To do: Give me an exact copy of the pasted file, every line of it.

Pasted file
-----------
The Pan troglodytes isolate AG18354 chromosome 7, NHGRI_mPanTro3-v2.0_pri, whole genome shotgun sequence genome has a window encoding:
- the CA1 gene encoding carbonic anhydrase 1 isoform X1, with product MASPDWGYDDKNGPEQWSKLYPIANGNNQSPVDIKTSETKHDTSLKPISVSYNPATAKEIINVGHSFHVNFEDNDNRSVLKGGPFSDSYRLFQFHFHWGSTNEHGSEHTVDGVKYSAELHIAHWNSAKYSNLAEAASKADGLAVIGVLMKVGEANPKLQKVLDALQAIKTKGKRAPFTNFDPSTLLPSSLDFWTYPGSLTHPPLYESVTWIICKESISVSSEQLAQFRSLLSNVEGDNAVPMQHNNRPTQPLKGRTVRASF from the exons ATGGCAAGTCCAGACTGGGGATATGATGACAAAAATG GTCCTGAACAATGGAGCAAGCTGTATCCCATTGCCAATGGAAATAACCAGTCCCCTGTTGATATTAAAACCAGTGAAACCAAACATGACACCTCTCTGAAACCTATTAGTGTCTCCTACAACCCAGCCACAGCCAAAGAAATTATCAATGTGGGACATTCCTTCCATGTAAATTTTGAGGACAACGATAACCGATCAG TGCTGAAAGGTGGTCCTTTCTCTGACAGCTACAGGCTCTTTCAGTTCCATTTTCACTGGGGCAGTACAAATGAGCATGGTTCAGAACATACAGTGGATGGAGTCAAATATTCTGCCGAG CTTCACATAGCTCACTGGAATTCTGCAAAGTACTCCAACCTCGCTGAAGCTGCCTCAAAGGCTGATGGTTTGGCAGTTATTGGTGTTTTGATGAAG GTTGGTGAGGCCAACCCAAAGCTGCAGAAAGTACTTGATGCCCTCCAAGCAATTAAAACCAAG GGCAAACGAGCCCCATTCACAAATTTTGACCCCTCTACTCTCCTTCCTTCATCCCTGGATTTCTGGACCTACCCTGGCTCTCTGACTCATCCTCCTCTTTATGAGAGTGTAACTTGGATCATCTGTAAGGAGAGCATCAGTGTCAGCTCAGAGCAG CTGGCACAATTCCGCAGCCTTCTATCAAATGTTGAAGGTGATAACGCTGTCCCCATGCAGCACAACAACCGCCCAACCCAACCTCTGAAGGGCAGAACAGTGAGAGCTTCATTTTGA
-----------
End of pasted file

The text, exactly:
The Pan troglodytes isolate AG18354 chromosome 7, NHGRI_mPanTro3-v2.0_pri, whole genome shotgun sequence genome has a window encoding:
- the CA1 gene encoding carbonic anhydrase 1 isoform X1, with product MASPDWGYDDKNGPEQWSKLYPIANGNNQSPVDIKTSETKHDTSLKPISVSYNPATAKEIINVGHSFHVNFEDNDNRSVLKGGPFSDSYRLFQFHFHWGSTNEHGSEHTVDGVKYSAELHIAHWNSAKYSNLAEAASKADGLAVIGVLMKVGEANPKLQKVLDALQAIKTKGKRAPFTNFDPSTLLPSSLDFWTYPGSLTHPPLYESVTWIICKESISVSSEQLAQFRSLLSNVEGDNAVPMQHNNRPTQPLKGRTVRASF from the exons ATGGCAAGTCCAGACTGGGGATATGATGACAAAAATG GTCCTGAACAATGGAGCAAGCTGTATCCCATTGCCAATGGAAATAACCAGTCCCCTGTTGATATTAAAACCAGTGAAACCAAACATGACACCTCTCTGAAACCTATTAGTGTCTCCTACAACCCAGCCACAGCCAAAGAAATTATCAATGTGGGACATTCCTTCCATGTAAATTTTGAGGACAACGATAACCGATCAG TGCTGAAAGGTGGTCCTTTCTCTGACAGCTACAGGCTCTTTCAGTTCCATTTTCACTGGGGCAGTACAAATGAGCATGGTTCAGAACATACAGTGGATGGAGTCAAATATTCTGCCGAG CTTCACATAGCTCACTGGAATTCTGCAAAGTACTCCAACCTCGCTGAAGCTGCCTCAAAGGCTGATGGTTTGGCAGTTATTGGTGTTTTGATGAAG GTTGGTGAGGCCAACCCAAAGCTGCAGAAAGTACTTGATGCCCTCCAAGCAATTAAAACCAAG GGCAAACGAGCCCCATTCACAAATTTTGACCCCTCTACTCTCCTTCCTTCATCCCTGGATTTCTGGACCTACCCTGGCTCTCTGACTCATCCTCCTCTTTATGAGAGTGTAACTTGGATCATCTGTAAGGAGAGCATCAGTGTCAGCTCAGAGCAG CTGGCACAATTCCGCAGCCTTCTATCAAATGTTGAAGGTGATAACGCTGTCCCCATGCAGCACAACAACCGCCCAACCCAACCTCTGAAGGGCAGAACAGTGAGAGCTTCATTTTGA